August 9, 2008
Anyone who watched the pageantry of the Olympic Game's opening ceremony in Beijing knows it is unlikely to be topped in our lifetimes. My wife offered this analogy: the previous Olympics were like county fairs, while Beijing was a full Hollywood production.
As someone who began formally studied Chinese culture, history and philosophy in 1973 (i.e. beginning in university, including several graduate-level courses), I was struck by the depth of the opening ceremony's many levels of representation and allusions.
I was especially impressed with the lavish references to the Tang Dynasty and the voyages of Admiral Zheng He. As the NBC commentator pointed out, these two periods of Chinese history were marked by a remarkable openness to the world and a stupendous exchange of goods and ideas.
Without doubt the most highly praised work on the glories of the Tang Dynasty is The Golden Peaches of Samarkand: A Study of T'ang Exotics. This book is simply amazing, for it illustrates the Tang era's uniquely glorious place in China's long history.
This book examines the exotics imported into China during the T'ang Dynasty (A.D. 618-907), and depicts their influence on Chinese life. Into the land during the three centuries of T'ang came the natives of almost every nation of Asia, all bringing exotic wares either as gifts or as goods to be sold. Ivory, rare woods, drugs, diamonds, magicians, dancing girls--the author covers all classes of unusual imports, their places of origin, their lore, their effort on costume, dwellings, diet, and on painting, sculpture, music, and poetry.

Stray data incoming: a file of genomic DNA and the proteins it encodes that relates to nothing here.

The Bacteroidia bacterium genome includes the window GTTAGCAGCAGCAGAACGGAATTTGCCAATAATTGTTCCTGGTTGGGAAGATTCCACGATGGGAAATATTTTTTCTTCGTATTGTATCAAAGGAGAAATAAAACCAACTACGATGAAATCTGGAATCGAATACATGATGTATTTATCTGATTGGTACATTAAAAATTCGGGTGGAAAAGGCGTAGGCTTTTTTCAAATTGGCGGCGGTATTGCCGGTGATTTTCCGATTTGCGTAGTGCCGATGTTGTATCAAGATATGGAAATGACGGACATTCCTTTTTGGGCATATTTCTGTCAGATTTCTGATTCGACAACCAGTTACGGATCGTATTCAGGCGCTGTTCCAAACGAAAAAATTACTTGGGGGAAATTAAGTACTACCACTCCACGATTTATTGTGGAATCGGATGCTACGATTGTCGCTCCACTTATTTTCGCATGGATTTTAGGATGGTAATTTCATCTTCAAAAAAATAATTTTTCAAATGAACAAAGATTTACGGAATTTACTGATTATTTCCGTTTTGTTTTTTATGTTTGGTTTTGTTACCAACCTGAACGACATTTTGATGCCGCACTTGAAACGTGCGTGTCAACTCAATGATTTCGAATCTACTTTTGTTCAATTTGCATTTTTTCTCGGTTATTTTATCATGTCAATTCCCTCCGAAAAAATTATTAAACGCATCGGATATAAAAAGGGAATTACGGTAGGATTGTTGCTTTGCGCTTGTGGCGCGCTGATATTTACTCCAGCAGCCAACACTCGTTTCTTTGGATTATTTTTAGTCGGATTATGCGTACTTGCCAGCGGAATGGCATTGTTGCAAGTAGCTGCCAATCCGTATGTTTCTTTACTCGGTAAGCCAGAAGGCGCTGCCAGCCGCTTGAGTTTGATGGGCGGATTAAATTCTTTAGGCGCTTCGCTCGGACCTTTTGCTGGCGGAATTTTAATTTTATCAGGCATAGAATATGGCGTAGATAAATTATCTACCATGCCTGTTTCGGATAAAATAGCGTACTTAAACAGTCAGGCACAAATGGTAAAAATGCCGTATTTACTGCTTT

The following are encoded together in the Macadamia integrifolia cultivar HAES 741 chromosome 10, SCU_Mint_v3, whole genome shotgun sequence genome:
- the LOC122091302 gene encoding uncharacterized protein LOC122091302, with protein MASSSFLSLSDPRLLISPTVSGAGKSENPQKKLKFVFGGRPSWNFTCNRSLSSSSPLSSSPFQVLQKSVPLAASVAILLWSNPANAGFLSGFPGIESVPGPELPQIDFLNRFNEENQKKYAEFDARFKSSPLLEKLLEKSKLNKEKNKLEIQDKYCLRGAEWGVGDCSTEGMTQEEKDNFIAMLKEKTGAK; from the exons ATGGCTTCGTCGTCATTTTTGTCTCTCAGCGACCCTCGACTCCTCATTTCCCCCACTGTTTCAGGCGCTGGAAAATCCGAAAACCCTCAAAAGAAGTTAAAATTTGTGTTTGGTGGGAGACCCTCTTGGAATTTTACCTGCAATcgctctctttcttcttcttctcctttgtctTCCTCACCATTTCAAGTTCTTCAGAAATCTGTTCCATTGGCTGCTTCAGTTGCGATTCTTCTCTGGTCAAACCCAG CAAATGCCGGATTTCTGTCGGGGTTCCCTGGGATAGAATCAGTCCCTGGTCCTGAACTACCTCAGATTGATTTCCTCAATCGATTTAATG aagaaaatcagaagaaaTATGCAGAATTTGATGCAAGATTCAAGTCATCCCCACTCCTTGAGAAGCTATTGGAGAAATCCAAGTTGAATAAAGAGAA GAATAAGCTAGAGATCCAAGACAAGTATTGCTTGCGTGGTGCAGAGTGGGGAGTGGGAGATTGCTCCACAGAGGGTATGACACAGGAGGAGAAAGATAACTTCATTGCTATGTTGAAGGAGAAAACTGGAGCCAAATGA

This book is not a statistical record of commercial imports and medieval trade, but rather a "humanistic essay, however material its subject matter." While Europe decayed in the Dark Ages, China reached an apogee of wealth, knowledge, trade, peace and art.
The marvelous voyages of Admiral Zheng He occured early in the Ming Dynasty, (1368-1644) another flowering of art, wealth and relative internal political stability. (The Mongols conquered China in 1315 and were driven out in 1368, which marked the founding of the Ming Dynasty.)
Here is a detailed entry about the Admiral's 50,000 kilometers of seafaring with an unprecedentedly vast fleet: Admiral Zheng He.
Zheng He was born in 1371 in modern-day Yunnan Province, which was at that time the last stronghold of the Yuan Dynasty in its struggle with the victorious Ming Dynasty. Like most Hui people, Zheng He was a Muslim. In 1381, following the defeat of the Northern Yuan, a Ming army was dispatched to Yunnan to put down the Mongol rebel Basalawarmi. Ma Sanbao, then only eleven years old, was captured and made a eunuch. He was sent to the Imperial court, where he eventually became a trusted adviser of the Yongle Emperor.
Although his precise religious views were not recorded, Zheng He has been portrayed by subsequent generations as either an orthodox Muslim who helped spread his faith into southeast Asia, or as a possible syncretist.
Between 1405 and 1433, the Ming government sponsored a series of seven naval expeditions. Emperor Yongle designed them to establish a Chinese presence, impose imperial control over trade, and impress foreign peoples in the Indian Ocean basin. He also might have wanted to extend the tributary system, by which Chinese dynasties traditionally recognized foreign peoples.